Adjunct Professor, John Rogan, co-authored an op-ed published in The Conversation about the lack of protections and recourse available to Congress to diagnose or address a psychologically unable president.
The framers of the 25th Amendment did intend for it to cover cases of psychological inability. One of the principal authors, Rep. Richard Poff (R-Va.), envisioned a president who could not “make any rational decision.”
But the term “unable” in the amendment’s text was left vague to provide flexibility.
Additionally, the 25th Amendment is intentionally hard to use, with procedural hurdles to prevent usurpation of presidential power. Two-thirds of both houses of Congress must ratify an inability determination by the vice president and Cabinet when the president disagrees. Otherwise, the president returns to power.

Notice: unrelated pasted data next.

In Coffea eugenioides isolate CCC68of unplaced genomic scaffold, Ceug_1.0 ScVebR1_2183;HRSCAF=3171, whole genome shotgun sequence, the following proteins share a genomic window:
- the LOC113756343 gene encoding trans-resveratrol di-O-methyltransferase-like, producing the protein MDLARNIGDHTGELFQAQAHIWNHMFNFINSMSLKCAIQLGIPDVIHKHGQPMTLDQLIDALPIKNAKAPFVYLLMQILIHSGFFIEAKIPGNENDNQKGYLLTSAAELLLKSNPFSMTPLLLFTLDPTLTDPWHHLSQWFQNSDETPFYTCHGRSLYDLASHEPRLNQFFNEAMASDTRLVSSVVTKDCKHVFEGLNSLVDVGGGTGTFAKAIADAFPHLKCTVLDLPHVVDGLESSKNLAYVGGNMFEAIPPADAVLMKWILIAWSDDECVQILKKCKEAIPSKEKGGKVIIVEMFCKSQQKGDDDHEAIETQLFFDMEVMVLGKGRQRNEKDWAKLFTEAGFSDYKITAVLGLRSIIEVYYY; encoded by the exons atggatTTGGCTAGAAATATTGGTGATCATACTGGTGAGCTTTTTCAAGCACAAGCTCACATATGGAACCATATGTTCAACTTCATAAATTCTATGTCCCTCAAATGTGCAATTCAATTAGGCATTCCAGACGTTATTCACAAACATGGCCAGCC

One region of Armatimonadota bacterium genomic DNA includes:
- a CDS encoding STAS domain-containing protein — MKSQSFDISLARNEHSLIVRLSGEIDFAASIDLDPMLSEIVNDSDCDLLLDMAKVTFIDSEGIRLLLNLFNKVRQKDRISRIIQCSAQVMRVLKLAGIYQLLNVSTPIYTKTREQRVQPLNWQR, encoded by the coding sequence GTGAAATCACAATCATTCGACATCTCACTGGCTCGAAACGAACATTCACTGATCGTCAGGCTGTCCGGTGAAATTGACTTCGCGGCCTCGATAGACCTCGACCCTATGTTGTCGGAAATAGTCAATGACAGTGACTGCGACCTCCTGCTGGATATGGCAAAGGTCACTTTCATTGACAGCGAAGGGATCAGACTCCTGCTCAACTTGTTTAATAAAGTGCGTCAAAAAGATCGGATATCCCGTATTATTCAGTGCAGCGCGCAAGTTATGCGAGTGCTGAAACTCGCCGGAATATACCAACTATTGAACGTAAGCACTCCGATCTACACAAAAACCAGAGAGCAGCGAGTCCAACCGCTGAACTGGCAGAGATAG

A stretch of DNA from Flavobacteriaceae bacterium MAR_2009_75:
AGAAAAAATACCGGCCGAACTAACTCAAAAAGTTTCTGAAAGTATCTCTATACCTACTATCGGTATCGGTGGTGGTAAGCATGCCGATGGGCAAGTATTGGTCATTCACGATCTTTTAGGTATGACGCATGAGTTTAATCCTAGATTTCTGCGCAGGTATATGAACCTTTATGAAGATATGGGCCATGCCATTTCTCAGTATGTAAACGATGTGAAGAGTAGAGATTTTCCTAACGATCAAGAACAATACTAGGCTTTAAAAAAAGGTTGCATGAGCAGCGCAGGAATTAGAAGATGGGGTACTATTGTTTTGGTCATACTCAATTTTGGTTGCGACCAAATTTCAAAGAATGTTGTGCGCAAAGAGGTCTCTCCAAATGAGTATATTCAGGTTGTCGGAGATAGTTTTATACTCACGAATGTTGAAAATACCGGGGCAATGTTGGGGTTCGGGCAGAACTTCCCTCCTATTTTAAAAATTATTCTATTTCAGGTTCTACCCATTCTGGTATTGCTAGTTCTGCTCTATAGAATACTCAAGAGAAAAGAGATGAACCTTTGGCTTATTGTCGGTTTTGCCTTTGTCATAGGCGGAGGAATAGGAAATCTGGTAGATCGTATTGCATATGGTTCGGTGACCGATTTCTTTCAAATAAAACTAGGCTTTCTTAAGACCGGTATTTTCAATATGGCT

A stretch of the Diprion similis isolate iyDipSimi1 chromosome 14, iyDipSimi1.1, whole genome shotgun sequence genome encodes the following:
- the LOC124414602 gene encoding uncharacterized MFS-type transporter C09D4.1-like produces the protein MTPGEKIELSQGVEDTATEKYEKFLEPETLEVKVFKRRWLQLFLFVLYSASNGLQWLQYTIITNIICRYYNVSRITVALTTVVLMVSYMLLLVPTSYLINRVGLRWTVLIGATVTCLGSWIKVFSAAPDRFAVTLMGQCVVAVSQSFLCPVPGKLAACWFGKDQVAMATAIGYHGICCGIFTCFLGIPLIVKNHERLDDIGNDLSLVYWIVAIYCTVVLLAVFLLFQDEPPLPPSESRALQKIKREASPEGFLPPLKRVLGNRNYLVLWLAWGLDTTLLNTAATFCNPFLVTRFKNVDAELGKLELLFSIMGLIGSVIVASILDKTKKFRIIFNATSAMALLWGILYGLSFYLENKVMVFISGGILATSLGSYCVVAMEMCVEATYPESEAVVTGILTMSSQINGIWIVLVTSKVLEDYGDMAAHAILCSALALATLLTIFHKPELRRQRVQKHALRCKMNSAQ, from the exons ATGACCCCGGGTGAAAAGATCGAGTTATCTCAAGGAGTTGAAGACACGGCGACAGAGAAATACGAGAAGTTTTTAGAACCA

The bottom line: it is almost impossible to reverse the results of the electoral process and oppose entrenched power even when one is paradoxically trying to preserve the republic.
Constitutions cannot protect against madmen, as he warned, because they create rules and institutions that are only as strong as the people tasked with protecting them.